and Mrs. Ayer, during his absence,
was staying at the "big house" with
the general's family..
We give prescription work prompt
attention and what the doctor orders
you get. The Court Pharmacy, tf
Mr. I. W. Boring, one of the A. C.
L's. most efficient enginers, was shak shaking
ing shaking hands with his Ocala friends to to-day.
The October Ladies' Home Journal
on sale Saturday at The Book Shop.
Get one to read Sunday. 3t
Mr. Joseph Campbell of Lexington,
Va., a former college mate of Mr.
Troy Hall, is visiting the latter at his
big farm near Summerfield. Messrs.
Hall and Campbell were in the city
THIRTEEN pounds of sugar for $1
with a dollar's worth of other groc groceries,
eries, groceries, Saturday and Monday1 Smith
Grocery Company. 3t
Messrs. Nathan Mayo and P. W.
Collens of Summerfield were in town
Mr. J. B. Hayes expects to leave in
a day or so for Baltimore, to buy fall
stock for the big store of Hayes and
Dr. Baskin of -Dunnellon was in
GO RIGHT AT IT
Friends and .Neighbors in Ocala Will
Show You a Way
Get at the root of the trouble.
Rubbing an aching back may re relieve
lieve relieve it,
But won't cure it if the kidneys are
You must reach the root of it the
Reach the cause; relieve the pain.
Begin at once with Doan's Kidney
Are recommended by thousands.
Here is a statement from a resi
dent of this vicinity.
- M. Peterson, box No. 93, Crystal
River, Fla., says: "I was annoyed by
a lame back and pains in my kidneys.
It hurt me to stoop or lift and my
kidneys didn't act regularly. I used
two boxes of Doan's Kidney riils and
they regulated the action of my kid kidneys
neys kidneys and removed the lameness and
soreness in my back."
T- rAl j. I ll J 1 ti.
rrice ouc. at an ueaiers. uvu t
simply; ask for a kidney remedy get
Doan's T Kidney Pills the same that
Mr. Peterson had. Foster-Milburn
Co.,t Props, Buffalo N. Y. Ad. 45
CtJKE FOR CHOLERA MORBUS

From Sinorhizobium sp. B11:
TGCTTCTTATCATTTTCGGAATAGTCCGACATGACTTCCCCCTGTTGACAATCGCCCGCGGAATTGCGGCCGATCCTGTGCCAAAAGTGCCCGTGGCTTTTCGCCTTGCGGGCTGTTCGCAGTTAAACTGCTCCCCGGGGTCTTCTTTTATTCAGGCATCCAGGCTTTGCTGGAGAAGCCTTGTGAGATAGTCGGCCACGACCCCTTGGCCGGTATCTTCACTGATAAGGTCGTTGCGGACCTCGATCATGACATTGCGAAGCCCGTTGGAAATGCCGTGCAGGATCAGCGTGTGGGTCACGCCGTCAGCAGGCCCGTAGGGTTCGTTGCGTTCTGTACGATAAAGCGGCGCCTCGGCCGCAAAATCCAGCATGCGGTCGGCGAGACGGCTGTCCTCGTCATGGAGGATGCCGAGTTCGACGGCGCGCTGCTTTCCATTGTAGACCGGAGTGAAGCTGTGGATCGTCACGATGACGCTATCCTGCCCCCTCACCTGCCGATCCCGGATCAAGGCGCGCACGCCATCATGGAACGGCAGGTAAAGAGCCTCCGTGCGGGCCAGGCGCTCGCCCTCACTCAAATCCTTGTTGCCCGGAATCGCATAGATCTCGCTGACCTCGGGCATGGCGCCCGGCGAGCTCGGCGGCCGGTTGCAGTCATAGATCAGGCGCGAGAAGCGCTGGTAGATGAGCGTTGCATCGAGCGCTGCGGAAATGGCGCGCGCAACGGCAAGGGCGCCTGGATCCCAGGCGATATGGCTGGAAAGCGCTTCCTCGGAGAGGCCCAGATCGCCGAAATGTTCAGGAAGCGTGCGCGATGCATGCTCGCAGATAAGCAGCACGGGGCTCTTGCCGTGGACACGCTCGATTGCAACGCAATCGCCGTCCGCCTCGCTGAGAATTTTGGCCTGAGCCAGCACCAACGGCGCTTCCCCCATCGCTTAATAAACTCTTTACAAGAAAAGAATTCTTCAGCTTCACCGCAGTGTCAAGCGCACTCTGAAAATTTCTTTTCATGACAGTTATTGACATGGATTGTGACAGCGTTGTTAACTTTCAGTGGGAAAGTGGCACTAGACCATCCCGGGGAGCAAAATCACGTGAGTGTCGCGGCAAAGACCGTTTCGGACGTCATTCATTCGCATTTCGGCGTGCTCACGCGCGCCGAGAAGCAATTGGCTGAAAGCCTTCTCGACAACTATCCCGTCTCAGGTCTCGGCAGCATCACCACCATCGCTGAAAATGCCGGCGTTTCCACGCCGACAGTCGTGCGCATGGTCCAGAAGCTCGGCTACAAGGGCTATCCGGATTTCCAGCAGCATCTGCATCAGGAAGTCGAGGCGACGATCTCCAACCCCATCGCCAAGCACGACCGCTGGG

'"When" our little boy. now seven
years old, was a baby he was cured
Z.JI 1- .1 1 1 U
Colic, Cholera and Diarrhoea Reme-
dv" 'writes Mrs. Sidney bimmons,
Fairi Haven N. Y. "Since then other
members of my family have used this
valuable, medicine for colic and bowel
troubles with srood satisfaction and I
gladly endorse it as a remedy of ex exceptional
ceptional exceptional merit." Obtainable every everywhere.
where. everywhere. Adv.
Garden and flower seed for fall
planting. Bitting Co., 410 N. Mag
nolia St. tf.
THE BEST LAXATIVE
To keep the bowels regular the best
laxative is outdoor exercise. Drink a
full glass of water half an hour be before
fore before breakfast and eat an abundance
of fruit and vegetables, also establish
a regular habit and be sure that your
bowels move once each day. When
a medicine is needed take Chamber Chamberlain's
lain's Chamberlain's Tablets. They are pleasant to
take and mild and gentle in effect.
I Obtainable everywhere. Adv.
Mrs. Rex Todd will be the hostess
at the regular monthly social of the
Ladies' Aid Society of the Presbyter
ian church at the residence of Mrs.
McDowell on Ft. Kiner avenue Mondav.
August 21, at 4:30 p. m. All friends
cordially invited to attend.
Mrs. R. L. Anderson, Sec'y.
R. W. Bi&cklock, county demonstra demonstration
tion demonstration agent, is today ordering ten
Hampshire hogs for the McCol?I:ev
Brothers of Alachua county.
Belleview, Aug. 18. Mrs. Grant,
living on the Summerfield-Belleview
hard road received a telegram from
Montreal, Canada, last week, stating
that one of her dearest life-long
friends, Mrs. John A Peard, had
passed away. As they were almost
inseparable companions, up to the
time that Mrs. Grant came to Flori
da two years ago, she feels the loss
Miss Gertrude Carter made a bus business